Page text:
Obesity Drug Showing also Effective for Diabetics

Obesity Drug Showing also Effective for Diabetics

The drug reduced body weight and improved control over blood glucose and blood fats among people with Type 2 diabetes, according to the study, published online by the British health journal The Lancet.


Type 2 diabetes is a potentially life-threatening condition and usually emerges in adulthood.The tally of people with this disease has exploded in the past two decades, spurred by the spread of obesity in developed countries. Other risk factors are high blood pressure and high levels of unhealthy cholesterol.

Belgian researcher Andre Scheen and colleagues enrolled 1,047 Type-2 diabetics in 11 countries who were obese or overweight, and assigned them to one of three groups.

They were given either rimonabant at a dose of 5mg a day, rimonabant at 20mg a day, or a harmless lookalike pill called a placebo. All were given a diet plan that provided for slightly fewer calories than they needed and were advised to do exercise.

After a year, the 5mg group had lost 2.3 kilos (5.06 pounds) on average; the 20mg group had lost 5.3 kilos (11.66 pounds); and the placebo group had lost 1.4 kilos (3.08 pounds).

In each group, about a third of volunteers dropped out. The rimonabant was "generally well tolerated," the study says. The individuals who dropped out because of side effects were most numerous in the 20mg group, citing depression, nausea and dizziness.

Levels of HDL, the "good" cholesterol deemed to be protective for the heart, rose 17 percent among the 20mg group, more than twice that of the placebo group.The study recommends a 20mg daily dose of rimonabant, in addition to diet and exercise, for obese Type-2 diabetics.

Rimonabant is made by sanofi-aventis, the French pharmaceutical giant, which also sponsored the study.The drug is the first in a new generation of treatments called cannabinoid type 1 receptor blockers, which inhibit brain cells that demand food, alcohol, nicotine and other pleasure-giving substances.

It was licensed by the European Union (EU) in June for use as weight-loss pill, in conjunction with a diet and exercise regime, for people diagnosed as obese and at risk from diabetes. The drug is marketed in Europe as Acomplia.

In the United States, though, the Food and Drug Administration (FDA) has taken a more cautious line, asking sanofi in February for more information before making a decision on licensing. Details of this request have not been disclosed.

According to some reports, pent-up demand for rimonabant is such that sanofi can expect sales of two or three billion dollars a year in revenue for obesity and weight-loss treatment alone if it gets a global green light for the molecule.

The company has been trialling the drug for potential sales outlets, including as an aid for stopping smoking as well as a support treatment for diabetics, and another trial is looking at whether it can curb alcoholism.

The excitement over rimonabant has also prompted calls for caution.Critics say that not enough is known about the so-called endocannabinoid system to say confidently why rimonabant works and to be sure that there are no effects elsewhere on the metabolism.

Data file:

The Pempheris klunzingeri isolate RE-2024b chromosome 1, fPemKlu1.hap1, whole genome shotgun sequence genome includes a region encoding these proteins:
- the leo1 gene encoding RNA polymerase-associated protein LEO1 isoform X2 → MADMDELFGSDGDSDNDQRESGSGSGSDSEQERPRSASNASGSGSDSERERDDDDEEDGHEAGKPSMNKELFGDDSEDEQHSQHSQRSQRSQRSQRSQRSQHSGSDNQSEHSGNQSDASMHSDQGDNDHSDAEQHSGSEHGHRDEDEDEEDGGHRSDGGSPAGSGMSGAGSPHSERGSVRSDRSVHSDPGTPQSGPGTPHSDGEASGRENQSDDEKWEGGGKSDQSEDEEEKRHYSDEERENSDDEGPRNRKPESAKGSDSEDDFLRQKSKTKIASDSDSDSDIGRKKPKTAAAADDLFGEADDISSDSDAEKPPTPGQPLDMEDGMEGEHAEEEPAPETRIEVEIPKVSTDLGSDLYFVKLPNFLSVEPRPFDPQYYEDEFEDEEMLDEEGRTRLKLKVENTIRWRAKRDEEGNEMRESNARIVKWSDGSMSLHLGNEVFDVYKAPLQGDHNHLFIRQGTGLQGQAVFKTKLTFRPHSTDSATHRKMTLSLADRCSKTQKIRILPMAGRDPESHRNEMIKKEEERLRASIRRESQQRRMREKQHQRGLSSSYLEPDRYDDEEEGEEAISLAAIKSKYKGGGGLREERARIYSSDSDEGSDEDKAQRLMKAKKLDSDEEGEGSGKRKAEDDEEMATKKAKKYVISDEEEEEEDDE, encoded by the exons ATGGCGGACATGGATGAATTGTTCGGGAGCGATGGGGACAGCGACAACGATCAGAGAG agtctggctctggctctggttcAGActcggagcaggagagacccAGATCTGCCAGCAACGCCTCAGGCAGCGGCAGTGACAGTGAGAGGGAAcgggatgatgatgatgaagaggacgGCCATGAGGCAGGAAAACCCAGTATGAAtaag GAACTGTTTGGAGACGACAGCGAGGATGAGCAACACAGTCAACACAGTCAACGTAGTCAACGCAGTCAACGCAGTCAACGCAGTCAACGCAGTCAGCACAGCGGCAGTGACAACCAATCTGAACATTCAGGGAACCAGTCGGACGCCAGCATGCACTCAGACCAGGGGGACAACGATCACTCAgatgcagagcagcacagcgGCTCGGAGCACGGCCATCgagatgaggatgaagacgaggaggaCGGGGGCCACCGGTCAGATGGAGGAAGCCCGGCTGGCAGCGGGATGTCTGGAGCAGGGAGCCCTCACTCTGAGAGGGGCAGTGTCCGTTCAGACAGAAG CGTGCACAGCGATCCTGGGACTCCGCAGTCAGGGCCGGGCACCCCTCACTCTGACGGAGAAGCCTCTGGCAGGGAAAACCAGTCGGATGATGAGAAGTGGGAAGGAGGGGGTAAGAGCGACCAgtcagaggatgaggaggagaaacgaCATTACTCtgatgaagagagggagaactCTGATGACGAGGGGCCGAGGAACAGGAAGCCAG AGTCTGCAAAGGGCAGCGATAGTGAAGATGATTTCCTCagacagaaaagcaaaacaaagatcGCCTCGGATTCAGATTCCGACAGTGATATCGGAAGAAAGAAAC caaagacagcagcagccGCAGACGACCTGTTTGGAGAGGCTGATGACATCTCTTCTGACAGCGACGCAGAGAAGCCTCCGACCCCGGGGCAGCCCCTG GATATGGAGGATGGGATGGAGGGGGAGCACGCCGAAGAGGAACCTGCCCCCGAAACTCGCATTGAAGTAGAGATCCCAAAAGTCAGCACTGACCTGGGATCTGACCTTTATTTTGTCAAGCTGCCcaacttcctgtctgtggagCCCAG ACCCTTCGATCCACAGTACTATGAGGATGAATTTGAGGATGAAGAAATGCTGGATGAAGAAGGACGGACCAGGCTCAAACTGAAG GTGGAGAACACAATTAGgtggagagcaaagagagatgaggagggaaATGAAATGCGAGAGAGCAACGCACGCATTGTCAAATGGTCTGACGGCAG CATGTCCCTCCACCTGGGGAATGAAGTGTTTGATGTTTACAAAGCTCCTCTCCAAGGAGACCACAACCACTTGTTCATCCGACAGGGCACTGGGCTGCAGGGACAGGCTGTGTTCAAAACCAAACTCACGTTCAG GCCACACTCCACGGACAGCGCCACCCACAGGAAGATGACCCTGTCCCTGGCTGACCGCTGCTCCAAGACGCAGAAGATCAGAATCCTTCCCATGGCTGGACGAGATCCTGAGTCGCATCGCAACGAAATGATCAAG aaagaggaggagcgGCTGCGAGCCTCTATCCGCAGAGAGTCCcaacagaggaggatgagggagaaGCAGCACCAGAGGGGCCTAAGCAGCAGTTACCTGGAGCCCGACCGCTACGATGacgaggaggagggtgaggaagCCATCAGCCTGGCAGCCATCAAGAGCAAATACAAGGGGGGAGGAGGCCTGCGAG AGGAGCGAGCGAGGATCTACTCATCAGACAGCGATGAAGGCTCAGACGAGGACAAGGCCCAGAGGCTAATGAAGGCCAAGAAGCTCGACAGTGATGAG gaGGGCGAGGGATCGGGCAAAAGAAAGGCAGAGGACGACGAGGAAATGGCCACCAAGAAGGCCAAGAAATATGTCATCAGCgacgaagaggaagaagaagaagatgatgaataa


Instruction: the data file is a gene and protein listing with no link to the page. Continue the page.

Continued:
Drugs that are hailed as blockbusters after being tested among a few thousand people are sometimes found to have unexpected physical or psychological side effects when used by millions over a period of years.

Another studied by a team of international researchers shown that a new obesity pill that helps to control blood sugar levels in patients with type 2 diabetes could provide a novel way to treat the illness.

They found that the Sanofi-Aventis drug Acomplia, which is also known as rimonabant, also reduced risk factors for heart disease in patients with Type 2 diabetes who had not responded to standard treatments.

"These findings support the use of 20 milligrams per day of rimonabant, in addition to diet and exercise, as a new approach to reduce body weight and improve blood glucose control as well as other
cardiovascular risk factors in overweight or obese patients with type 2 diabetes," said Professor Andre Scheen of the University of Liege in Belgium.

Diabetes affects about 194 million people worldwide. Most cases are type 2 diabetes, caused by an inability to regulate the glucose (sugar) in the body properly, and are linked to being overweight or obese.

Reducing weight and controlling glucose levels is important because diabetics have an increased risk of heart disease, stroke, blindness, kidney damage and nerve disorder that can lead to foot ulceration and amputations.

"Type 2 diabetes is a difficult disease to treat because we have had no optimal drugs until now," Scheen told Reuters.

"Available drugs can improve blood glucose control but unfortunately they promote weight gain,instead of weight loss."

In a study of 1,047 overweight and obese diabetes patients in 11 countries in Europe and North and South America, the researchers compared the impact of taking either 5 or 20 mg of the drug a day to a placebo for a year.

Patients taking the drug lost more weight, decreased their waist circumference, or abdominal fat, more and had better appetite and blood glucose control than those in the placebo group.

Scheen said the findings, published online by The Lancet medical journal, confirm results from earlier studies of the drug in overweight or obese patients without diabetes.

The drug was generally well tolerated, although some patients developed nausea, vomiting and anxiety.

"This drug is able to target several cardiovascular and metabolic risk factors," said Scheen.

Acomplia is widely viewed as Sanofi's most important new product, with potential annual global sales of more than $3 billion. The French drugmaker has launched the product in Britain, Denmark, Germany, Norway, Ireland, Finland and Austria.

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